Rising rents across the country are burdening financially limited renters, and contributing to higher rates of homelessness in many of the nation's least affordable markets.
The U.S. Department of Housing and Urban Development (HUD) estimates that 553,752 people nationwide experienced homelessness in 2017, based on a point-in-time count in January. Since 2010, the counted homeless population has fallen by about 13 percent. However, prior research shows these counts are imprecise, and likely do not include the entire homeless population in the country. The actual number of people who were homeless is estimated to be closer to 661,000, 21 percent higher than the officially reported population.
New research from Zillow, in collaboration with researchers at the University of New Hampshire, Boston University School of Social Work and University of Pennsylvania, shows that the homelessness rate accelerates much more quickly when the rent burden climbs above 32 percent. The research also identified distinct groups of communities respond similarly to changing rents and poverty levels, among other latent factors – all of this information can help policymakers and social-service organizations in otherwise disparate areas hone in on the most effective mitigation efforts by learning from the experiences of other areas in their peer group. This new research expands on Zillow research last year that examined the relationship between rising rents and homelessness.
Nationwide, about 1,500 more people can be expected to experience homelessness when the rent burden increases by 2 percentage points. The effects of a larger rent burden are more extreme in already unaffordable areas where rent burdens are beyond the 32 percent tipping point. In Los Angeles, that 2-percentage point increase could force an additional 4,227 people into homelessness. In other communities, homelessness is predicted to decline despite increasing rent burdens.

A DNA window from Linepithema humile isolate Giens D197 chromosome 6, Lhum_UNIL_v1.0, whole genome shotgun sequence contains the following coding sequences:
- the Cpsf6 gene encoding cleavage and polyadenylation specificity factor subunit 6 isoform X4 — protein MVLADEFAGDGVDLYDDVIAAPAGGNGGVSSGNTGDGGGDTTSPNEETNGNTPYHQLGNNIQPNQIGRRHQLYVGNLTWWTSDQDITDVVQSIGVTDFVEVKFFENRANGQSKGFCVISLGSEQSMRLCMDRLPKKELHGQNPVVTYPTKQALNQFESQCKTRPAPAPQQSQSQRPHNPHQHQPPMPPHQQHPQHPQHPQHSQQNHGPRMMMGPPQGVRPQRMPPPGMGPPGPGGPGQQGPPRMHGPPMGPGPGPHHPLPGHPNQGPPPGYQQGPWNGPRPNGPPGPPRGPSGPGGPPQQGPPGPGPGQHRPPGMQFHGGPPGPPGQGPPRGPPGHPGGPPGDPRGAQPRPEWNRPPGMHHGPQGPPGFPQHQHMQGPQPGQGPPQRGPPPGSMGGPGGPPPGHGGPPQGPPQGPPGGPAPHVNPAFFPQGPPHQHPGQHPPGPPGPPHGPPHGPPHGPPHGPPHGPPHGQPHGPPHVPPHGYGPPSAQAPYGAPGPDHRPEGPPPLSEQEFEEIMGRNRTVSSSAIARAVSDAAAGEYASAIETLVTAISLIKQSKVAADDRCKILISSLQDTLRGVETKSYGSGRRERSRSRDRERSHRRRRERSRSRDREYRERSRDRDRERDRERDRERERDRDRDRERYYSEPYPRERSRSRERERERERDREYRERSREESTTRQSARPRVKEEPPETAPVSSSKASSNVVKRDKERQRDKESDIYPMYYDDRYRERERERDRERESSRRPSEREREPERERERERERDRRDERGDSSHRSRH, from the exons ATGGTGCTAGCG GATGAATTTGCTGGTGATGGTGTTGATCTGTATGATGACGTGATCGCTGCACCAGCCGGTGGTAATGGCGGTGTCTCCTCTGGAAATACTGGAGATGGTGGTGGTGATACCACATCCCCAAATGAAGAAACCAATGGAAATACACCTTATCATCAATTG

Nationwide, a renter earning the median U.S. income and looking to rent the median-priced apartment should expect to spend about 28 percent of their income on rent, up from historic norms closer to 26 percentv. But across the country, the rent burden already exceeds the 32 percent threshold in 100 of the 386 Continuums of Carevi included in this analysis, led by Monroe County in Florida, where the median market rate rent consumes 62.9 percent of the area's median household income. Also on this list are Los Angeles (49 percent), Portland, Oregon (36.7 percent), and Seattle (34.2 percent), all of which have declared a homelessness "state of emergency."
All of these areas fall into the same group of communities defined by high rates of homelessness, unaffordable housing and high rates of extreme poverty. This cluster is home to 15.1 percent of the total U.S. population, but 47.3 percent of the nation's homeless population as officially reported by the 2017 HUD point-in-time count.
Conversely, a separate cluster, which includes areas like Pittsburgh and Cook County, Illinois, is characterized by a low homelessness rate, affordable housing, and the lowest rates of extreme property. This does not mean homelessness doesn't exist in these areas, only that housing costs and low income play a smaller part in defining the challenge in these communities, and unobserved factors may be playing a bigger role.